We all have been affected by this extraordinary and unprecedented year. Our lives have been upended and changed like nothing we have ever experienced in our lifetime. The impact of COVID-19 hit hard, and affected you socially, academically and perhaps future planning for your post high school plans. No doubt, this has been extraordinarily stressful. The best way to think about this is to manage what is in your control.
How to Plan for University
Because of COVID-19, this makes the most unusual planning for post- secondary/university search of all time. Today, juniors and seniors have the daunting and frustrating task of registering for standardized tests (ACT/SAT/Subject Tests) that allegedly predict your future.
Many of you have experienced the difficulty in securing a spot for these tests. There have been numerous cancellations, extreme disappointment and on top of it all, you have prepped like crazy, whether on your own or with a test prep company. When you register, you have no clue if the test will be a go or not.
What is in Your Control
The other piece in your control is your college list. While many schools have gone Test Optional/Test Blind, you need to determine, based on the list you created, the school’s requirements. You can determine your college list based on which schools require standardized tests. If you want or even need to take any standardized tests think about rearranging your list based on healthy options. It appears that only three states remain that are requiring these tests, Florida being one.
Here is what we know. Right now, according to Fair Test (Fairtest.org), over 1550 universities are taking a test optional/test blind path. This means that universities (some of these universities include the Ivies, high profile schools like University of Chicago, University of California schools, our schools here in Colorado). This means that schools will give you, the student a choice as to whether you want to submit your test scores (if you have scores). These schools will focus on other aspects of your application such as academic record, Letters of Recommendation, extracurricular activities, and perhaps interviewing. Test Blind means the schools won’t even look at your scores.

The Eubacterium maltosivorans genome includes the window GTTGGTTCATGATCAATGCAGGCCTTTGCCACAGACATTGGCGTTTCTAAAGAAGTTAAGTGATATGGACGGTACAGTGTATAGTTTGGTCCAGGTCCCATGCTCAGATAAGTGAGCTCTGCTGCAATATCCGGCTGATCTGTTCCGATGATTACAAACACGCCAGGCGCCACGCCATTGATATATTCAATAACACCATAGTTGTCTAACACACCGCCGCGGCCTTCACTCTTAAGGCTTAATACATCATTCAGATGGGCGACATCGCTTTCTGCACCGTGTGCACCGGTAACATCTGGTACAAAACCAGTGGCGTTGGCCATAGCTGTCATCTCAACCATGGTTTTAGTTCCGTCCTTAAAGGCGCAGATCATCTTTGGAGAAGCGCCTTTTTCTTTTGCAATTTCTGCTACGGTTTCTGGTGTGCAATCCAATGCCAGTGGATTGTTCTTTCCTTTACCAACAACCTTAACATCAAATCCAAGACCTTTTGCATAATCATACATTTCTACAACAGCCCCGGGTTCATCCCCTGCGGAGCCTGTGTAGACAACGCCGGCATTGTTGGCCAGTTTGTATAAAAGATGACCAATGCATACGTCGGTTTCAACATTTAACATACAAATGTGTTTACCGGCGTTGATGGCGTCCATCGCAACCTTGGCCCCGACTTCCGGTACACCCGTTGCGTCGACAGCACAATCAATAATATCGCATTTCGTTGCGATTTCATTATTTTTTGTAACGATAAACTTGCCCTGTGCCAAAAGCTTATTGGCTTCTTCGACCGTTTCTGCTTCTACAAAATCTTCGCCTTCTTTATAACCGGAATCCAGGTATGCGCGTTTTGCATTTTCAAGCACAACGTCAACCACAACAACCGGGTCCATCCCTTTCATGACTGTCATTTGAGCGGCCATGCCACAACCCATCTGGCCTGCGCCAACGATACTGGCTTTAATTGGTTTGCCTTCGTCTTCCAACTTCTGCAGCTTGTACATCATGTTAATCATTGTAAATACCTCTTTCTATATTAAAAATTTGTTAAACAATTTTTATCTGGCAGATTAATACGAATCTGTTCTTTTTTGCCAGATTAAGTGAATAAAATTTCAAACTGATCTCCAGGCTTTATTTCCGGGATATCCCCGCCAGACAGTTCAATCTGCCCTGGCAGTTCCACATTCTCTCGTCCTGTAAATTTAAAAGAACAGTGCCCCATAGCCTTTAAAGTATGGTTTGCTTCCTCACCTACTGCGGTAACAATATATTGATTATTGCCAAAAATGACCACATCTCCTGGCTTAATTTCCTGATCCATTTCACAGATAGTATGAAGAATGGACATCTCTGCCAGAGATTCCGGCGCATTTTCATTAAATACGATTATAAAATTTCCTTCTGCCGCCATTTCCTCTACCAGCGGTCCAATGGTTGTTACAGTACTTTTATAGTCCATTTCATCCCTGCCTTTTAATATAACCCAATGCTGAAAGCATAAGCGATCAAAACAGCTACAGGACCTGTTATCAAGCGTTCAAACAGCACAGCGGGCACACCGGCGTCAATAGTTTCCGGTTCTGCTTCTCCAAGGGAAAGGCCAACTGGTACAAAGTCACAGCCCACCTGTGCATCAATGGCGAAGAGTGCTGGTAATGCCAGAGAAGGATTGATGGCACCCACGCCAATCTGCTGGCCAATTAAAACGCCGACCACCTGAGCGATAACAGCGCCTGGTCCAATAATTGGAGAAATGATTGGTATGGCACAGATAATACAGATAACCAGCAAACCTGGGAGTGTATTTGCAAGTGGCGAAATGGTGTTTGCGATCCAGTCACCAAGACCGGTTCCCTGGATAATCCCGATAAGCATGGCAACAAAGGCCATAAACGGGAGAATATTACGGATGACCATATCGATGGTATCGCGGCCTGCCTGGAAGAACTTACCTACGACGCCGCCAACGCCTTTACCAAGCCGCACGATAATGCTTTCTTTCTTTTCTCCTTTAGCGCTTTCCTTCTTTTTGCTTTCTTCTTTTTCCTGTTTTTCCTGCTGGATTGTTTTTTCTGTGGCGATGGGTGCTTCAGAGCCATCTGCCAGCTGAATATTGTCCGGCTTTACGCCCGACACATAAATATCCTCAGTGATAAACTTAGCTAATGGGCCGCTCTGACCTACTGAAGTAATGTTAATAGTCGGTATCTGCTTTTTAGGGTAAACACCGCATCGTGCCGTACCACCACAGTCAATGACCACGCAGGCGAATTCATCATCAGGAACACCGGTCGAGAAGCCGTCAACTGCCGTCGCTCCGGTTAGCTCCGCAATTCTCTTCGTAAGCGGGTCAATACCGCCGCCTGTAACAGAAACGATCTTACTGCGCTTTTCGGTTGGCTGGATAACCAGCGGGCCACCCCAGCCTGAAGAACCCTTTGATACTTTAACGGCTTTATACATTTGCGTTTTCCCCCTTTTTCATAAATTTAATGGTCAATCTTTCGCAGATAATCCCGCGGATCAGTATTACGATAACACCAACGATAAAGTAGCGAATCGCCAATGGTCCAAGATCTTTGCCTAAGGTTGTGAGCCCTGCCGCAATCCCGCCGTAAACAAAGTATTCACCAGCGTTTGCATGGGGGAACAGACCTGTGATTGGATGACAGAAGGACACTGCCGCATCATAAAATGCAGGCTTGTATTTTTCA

If you feel compelled to take a standardized test, then do this: call the school where you will take the test, talk to the test administrator, ask these questions:
- Will students and proctors be wearing masks throughout the testing experience?
- Will there be temperature checks before walking in the door?
- Will students be safely distanced from one another in the testing center?
Here is a direct quote from Lee Coffin at Dartmouth:
“Optional” is not a trick word. It is not a wink that signals a continued institutional preference for the upcoming admissions cycle. This is not a moment for euphemisms or gimmicks; there should be no parsing of intent with this amended testing policy. It is a clear response to an unprecedented moment that requires admissions officers to reimagine some of the elements we have historically required as we reassure anxious students about their upcoming applications. Worries about oversubscribed test sites, anxiety regarding limited registration access and the incongruity of test prep during a quarantine can be set aside.
Paraphrasing highly esteemed Jon Boeckensteck, Vice-Provost of Enrollment at Oregon State University- Management who sent the quote from Lee Coffin. There truly is no need to put one’s health at risk. He actually returned my phone call to confirm this. He will call you if you want to talk about it. Just let me know, I will give you his phone number. This is what is meant by what is in your control- your health and your future.